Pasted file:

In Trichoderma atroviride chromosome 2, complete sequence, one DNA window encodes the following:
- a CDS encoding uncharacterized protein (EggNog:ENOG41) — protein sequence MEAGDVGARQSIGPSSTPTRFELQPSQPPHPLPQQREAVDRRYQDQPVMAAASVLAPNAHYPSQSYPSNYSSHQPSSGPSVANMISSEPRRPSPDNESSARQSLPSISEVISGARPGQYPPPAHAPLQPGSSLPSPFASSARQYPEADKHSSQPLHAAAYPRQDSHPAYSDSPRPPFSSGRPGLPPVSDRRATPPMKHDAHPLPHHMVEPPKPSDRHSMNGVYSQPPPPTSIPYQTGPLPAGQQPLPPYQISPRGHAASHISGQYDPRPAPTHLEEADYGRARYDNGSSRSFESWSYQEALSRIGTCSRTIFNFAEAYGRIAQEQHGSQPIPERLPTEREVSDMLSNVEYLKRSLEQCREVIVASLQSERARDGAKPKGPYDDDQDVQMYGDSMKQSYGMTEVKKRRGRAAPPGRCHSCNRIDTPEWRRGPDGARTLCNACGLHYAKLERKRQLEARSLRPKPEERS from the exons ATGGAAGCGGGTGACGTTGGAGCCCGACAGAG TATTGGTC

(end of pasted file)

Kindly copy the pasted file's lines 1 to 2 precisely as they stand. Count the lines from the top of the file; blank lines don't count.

In Trichoderma atroviride chromosome 2, complete sequence, one DNA window encodes the following:
- a CDS encoding uncharacterized protein (EggNog:ENOG41) — protein sequence MEAGDVGARQSIGPSSTPTRFELQPSQPPHPLPQQREAVDRRYQDQPVMAAASVLAPNAHYPSQSYPSNYSSHQPSSGPSVANMISSEPRRPSPDNESSARQSLPSISEVISGARPGQYPPPAHAPLQPGSSLPSPFASSARQYPEADKHSSQPLHAAAYPRQDSHPAYSDSPRPPFSSGRPGLPPVSDRRATPPMKHDAHPLPHHMVEPPKPSDRHSMNGVYSQPPPPTSIPYQTGPLPAGQQPLPPYQISPRGHAASHISGQYDPRPAPTHLEEADYGRARYDNGSSRSFESWSYQEALSRIGTCSRTIFNFAEAYGRIAQEQHGSQPIPERLPTEREVSDMLSNVEYLKRSLEQCREVIVASLQSERARDGAKPKGPYDDDQDVQMYGDSMKQSYGMTEVKKRRGRAAPPGRCHSCNRIDTPEWRRGPDGARTLCNACGLHYAKLERKRQLEARSLRPKPEERS from the exons ATGGAAGCGGGTGACGTTGGAGCCCGACAGAG TATTGGTC